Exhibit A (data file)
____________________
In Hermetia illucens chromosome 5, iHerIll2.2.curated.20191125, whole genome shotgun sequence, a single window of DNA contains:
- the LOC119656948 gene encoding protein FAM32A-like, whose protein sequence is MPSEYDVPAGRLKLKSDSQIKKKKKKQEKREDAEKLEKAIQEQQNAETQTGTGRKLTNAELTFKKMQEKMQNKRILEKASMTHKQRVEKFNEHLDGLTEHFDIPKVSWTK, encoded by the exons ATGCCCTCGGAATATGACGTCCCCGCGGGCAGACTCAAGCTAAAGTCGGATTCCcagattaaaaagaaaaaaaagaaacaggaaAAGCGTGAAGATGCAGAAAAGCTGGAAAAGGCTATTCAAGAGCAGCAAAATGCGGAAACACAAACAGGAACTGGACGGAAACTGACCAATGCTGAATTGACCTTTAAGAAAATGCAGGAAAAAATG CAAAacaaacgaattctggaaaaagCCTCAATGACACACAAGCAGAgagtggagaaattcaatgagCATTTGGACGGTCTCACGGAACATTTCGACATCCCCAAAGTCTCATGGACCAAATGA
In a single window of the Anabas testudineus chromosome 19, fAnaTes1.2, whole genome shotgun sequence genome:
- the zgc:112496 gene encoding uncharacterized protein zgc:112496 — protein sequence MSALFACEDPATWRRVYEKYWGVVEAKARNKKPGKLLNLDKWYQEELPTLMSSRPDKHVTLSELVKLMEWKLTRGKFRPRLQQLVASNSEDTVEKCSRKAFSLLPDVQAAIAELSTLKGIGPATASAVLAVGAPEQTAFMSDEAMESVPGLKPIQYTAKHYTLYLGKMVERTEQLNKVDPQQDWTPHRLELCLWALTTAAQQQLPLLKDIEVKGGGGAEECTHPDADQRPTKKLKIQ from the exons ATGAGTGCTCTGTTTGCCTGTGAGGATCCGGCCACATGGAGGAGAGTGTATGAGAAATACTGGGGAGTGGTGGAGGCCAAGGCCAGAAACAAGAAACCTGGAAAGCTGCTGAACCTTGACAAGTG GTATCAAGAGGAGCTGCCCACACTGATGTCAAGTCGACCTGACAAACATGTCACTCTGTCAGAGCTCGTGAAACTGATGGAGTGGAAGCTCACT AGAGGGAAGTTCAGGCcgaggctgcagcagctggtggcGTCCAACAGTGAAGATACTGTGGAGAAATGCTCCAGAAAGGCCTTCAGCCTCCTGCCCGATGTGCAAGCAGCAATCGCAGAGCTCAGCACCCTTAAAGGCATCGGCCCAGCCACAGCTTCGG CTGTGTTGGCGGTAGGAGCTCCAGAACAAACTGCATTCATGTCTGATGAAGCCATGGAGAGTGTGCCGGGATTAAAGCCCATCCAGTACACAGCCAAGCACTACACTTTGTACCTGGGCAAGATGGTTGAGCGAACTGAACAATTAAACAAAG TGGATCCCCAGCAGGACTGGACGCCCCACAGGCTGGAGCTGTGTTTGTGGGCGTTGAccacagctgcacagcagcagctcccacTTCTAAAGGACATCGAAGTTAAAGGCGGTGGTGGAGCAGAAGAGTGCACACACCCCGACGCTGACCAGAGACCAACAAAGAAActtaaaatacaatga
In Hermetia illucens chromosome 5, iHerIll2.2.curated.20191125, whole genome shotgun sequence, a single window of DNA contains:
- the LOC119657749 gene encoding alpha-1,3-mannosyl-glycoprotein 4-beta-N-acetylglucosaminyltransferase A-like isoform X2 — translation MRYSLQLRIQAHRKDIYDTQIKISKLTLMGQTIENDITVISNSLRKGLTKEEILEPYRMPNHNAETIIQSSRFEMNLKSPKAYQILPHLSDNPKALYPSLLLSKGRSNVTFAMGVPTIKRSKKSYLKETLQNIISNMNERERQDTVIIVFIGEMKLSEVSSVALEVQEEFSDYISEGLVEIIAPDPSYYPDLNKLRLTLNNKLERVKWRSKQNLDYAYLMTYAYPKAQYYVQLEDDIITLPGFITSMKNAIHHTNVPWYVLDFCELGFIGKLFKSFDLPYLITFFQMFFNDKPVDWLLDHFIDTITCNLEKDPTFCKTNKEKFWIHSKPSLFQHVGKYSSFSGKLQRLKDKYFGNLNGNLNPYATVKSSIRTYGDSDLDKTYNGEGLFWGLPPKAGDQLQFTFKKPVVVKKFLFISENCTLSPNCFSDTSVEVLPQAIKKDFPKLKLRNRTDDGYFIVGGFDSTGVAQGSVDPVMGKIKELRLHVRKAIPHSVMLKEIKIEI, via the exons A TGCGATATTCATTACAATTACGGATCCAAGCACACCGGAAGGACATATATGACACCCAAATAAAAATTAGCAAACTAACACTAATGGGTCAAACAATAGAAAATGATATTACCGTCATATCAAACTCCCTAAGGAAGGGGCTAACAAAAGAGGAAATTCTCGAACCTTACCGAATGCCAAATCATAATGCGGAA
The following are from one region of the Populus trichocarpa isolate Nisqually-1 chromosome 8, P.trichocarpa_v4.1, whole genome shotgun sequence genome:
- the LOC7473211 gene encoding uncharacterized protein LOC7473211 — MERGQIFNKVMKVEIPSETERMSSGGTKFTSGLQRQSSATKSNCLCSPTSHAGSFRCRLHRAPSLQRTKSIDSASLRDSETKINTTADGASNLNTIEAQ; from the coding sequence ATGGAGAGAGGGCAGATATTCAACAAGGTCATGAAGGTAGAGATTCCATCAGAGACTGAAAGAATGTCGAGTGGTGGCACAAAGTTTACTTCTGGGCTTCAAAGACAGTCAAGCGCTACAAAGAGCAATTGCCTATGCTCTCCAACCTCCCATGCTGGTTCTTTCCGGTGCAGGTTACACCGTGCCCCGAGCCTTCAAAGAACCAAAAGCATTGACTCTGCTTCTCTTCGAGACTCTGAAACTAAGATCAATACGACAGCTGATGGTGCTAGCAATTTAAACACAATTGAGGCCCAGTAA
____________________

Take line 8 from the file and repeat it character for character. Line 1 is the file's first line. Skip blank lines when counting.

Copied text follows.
- the LOC7473211 gene encoding uncharacterized protein LOC7473211 — MERGQIFNKVMKVEIPSETERMSSGGTKFTSGLQRQSSATKSNCLCSPTSHAGSFRCRLHRAPSLQRTKSIDSASLRDSETKINTTADGASNLNTIEAQ; from the coding sequence ATGGAGAGAGGGCAGATATTCAACAAGGTCATGAAGGTAGAGATTCCATCAGAGACTGAAAGAATGTCGAGTGGTGGCACAAAGTTTACTTCTGGGCTTCAAAGACAGTCAAGCGCTACAAAGAGCAATTGCCTATGCTCTCCAACCTCCCATGCTGGTTCTTTCCGGTGCAGGTTACACCGTGCCCCGAGCCTTCAAAGAACCAAAAGCATTGACTCTGCTTCTCTTCGAGACTCTGAAACTAAGATCAATACGACAGCTGATGGTGCTAGCAATTTAAACACAATTGAGGCCCAGTAA